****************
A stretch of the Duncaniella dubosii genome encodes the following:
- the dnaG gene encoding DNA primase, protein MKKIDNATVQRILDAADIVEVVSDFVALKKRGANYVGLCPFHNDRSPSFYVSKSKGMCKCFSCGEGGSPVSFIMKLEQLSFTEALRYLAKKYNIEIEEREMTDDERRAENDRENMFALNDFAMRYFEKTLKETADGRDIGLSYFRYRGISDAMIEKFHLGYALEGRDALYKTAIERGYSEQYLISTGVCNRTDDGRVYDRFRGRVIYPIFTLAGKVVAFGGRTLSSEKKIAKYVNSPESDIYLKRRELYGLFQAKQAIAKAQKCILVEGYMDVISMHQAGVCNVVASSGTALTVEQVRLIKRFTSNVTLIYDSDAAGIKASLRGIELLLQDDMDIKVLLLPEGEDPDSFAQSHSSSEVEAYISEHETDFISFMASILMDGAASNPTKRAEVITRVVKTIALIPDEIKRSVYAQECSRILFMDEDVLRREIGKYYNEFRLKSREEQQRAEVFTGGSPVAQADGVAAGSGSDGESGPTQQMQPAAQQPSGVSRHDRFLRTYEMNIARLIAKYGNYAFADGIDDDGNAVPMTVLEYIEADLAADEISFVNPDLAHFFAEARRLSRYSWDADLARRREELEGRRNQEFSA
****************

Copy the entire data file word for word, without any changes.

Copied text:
A stretch of the Duncaniella dubosii genome encodes the following:
- the dnaG gene encoding DNA primase, protein MKKIDNATVQRILDAADIVEVVSDFVALKKRGANYVGLCPFHNDRSPSFYVSKSKGMCKCFSCGEGGSPVSFIMKLEQLSFTEALRYLAKKYNIEIEEREMTDDERRAENDRENMFALNDFAMRYFEKTLKETADGRDIGLSYFRYRGISDAMIEKFHLGYALEGRDALYKTAIERGYSEQYLISTGVCNRTDDGRVYDRFRGRVIYPIFTLAGKVVAFGGRTLSSEKKIAKYVNSPESDIYLKRRELYGLFQAKQAIAKAQKCILVEGYMDVISMHQAGVCNVVASSGTALTVEQVRLIKRFTSNVTLIYDSDAAGIKASLRGIELLLQDDMDIKVLLLPEGEDPDSFAQSHSSSEVEAYISEHETDFISFMASILMDGAASNPTKRAEVITRVVKTIALIPDEIKRSVYAQECSRILFMDEDVLRREIGKYYNEFRLKSREEQQRAEVFTGGSPVAQADGVAAGSGSDGESGPTQQMQPAAQQPSGVSRHDRFLRTYEMNIARLIAKYGNYAFADGIDDDGNAVPMTVLEYIEADLAADEISFVNPDLAHFFAEARRLSRYSWDADLARRREELEGRRNQEFSA